August 27, 2003 12:58 | Culture / Technology / URLs

BBC Creative Archive

Taped at the BBC
Can the Beeb put its entire archive on the Web?
By Paul Boutin

For those of us still debating whether to shell out the 40-odd bucks for Fawlty Towers: The Complete Collection on DVD, BBC Director-General Greg Dyke may have settled the matter this weekend. At the end of his speech to an annual TV industry conference in Edinburgh, Scotland, Dyke announced that the Beeb plans to put its enormous TV and radio archives online and to allow anyone to download them --free-- for non-commercial use. "Under a simple licensing system, we will allow users to adapt BBC content for their own use," Dyke said. "We are calling this the BBC Creative Archive."

This is brilliant. Oh joy!
CBC, do the same! PBS, you too!


Wow. This is a rather historic step. It puts the concepts of 'creative commons' and 'open source' up a few notches. Considering that all BBC-self-produced programming is funded by those hefty television licenses, in effect the Beeb is admitting that the content is the property of the British people, and theirs to do with as they see fit (within non-commercial uses.). I remember a time when Canadian television wasn't quite so effect we also subsidize the bulk of Canadian programming through our taxes (Telefilm, the NFB, CBC, the Cable and Television Fund, SODEC, etc. etc.) Yeah, it would be quite cool if the CBC archives would be digitized and put online. Radio, too. Imagine being able to dig up some old political debates, news,etc. - and assuming programmes are closed-captioned, that text can become the 'metatags' for a powerful search engine.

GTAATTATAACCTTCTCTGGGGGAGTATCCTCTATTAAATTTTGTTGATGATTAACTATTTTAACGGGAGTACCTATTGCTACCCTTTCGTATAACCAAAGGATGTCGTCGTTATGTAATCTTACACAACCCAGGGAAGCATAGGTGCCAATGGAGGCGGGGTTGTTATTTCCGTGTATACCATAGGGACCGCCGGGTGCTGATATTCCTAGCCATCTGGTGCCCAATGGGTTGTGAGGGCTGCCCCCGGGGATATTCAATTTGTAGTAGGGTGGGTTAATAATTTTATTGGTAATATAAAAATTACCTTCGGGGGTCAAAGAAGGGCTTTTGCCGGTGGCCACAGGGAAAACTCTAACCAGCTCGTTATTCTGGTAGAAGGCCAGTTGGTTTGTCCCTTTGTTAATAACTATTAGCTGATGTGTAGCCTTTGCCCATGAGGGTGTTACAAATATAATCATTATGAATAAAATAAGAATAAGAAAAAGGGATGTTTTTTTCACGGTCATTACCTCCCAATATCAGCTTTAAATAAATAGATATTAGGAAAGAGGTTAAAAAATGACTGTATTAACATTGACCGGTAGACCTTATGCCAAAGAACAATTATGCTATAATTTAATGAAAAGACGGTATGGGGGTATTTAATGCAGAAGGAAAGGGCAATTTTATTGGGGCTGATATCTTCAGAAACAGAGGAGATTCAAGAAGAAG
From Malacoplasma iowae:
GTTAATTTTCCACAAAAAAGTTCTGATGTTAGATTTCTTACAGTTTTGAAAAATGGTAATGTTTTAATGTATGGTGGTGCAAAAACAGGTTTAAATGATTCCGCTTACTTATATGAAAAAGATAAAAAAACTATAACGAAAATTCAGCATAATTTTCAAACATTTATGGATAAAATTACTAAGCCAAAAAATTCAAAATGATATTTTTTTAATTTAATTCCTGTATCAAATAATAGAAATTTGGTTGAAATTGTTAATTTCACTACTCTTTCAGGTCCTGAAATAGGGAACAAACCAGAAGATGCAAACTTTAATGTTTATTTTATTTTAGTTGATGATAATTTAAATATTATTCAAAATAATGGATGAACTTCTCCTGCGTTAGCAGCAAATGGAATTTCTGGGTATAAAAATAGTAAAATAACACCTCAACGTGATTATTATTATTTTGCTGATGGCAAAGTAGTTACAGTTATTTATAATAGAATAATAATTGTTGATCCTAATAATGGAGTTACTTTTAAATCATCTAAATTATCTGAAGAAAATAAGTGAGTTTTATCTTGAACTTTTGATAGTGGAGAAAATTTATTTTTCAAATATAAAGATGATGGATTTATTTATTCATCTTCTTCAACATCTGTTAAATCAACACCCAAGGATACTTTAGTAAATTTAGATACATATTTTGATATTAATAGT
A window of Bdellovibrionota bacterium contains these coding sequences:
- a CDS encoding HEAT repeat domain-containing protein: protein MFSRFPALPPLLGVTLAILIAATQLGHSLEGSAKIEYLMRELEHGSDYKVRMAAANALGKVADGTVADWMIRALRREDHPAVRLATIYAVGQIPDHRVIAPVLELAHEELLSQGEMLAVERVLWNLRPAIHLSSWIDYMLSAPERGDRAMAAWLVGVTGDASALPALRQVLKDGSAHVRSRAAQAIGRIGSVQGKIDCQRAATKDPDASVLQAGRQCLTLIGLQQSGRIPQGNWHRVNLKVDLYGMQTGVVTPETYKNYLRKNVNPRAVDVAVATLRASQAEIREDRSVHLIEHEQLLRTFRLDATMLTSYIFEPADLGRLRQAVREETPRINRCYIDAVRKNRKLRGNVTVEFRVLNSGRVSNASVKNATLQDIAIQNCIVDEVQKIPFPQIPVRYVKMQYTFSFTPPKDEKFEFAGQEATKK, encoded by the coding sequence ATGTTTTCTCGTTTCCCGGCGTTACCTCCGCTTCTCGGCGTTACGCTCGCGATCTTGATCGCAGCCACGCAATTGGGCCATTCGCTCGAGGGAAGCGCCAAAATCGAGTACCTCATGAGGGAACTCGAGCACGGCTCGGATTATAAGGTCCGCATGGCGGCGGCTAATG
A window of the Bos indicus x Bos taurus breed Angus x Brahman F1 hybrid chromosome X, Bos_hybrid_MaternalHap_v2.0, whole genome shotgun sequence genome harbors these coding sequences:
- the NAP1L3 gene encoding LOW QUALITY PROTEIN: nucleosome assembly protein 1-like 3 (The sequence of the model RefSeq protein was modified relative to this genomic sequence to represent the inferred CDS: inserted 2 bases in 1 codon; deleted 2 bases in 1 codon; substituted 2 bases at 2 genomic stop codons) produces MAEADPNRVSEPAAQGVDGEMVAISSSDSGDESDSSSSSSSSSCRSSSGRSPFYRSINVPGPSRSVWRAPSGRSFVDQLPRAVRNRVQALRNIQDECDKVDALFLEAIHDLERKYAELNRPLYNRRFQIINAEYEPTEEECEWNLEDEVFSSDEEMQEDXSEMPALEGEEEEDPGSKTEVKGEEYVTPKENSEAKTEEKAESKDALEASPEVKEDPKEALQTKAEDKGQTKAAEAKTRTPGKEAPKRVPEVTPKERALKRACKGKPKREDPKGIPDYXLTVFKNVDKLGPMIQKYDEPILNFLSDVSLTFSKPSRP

Readers might be interested in the Friends of the Creative Domain project we're helping to organise, to make sure the archive lives up to its potential.

There's summary info here:

And a sign-on letter here: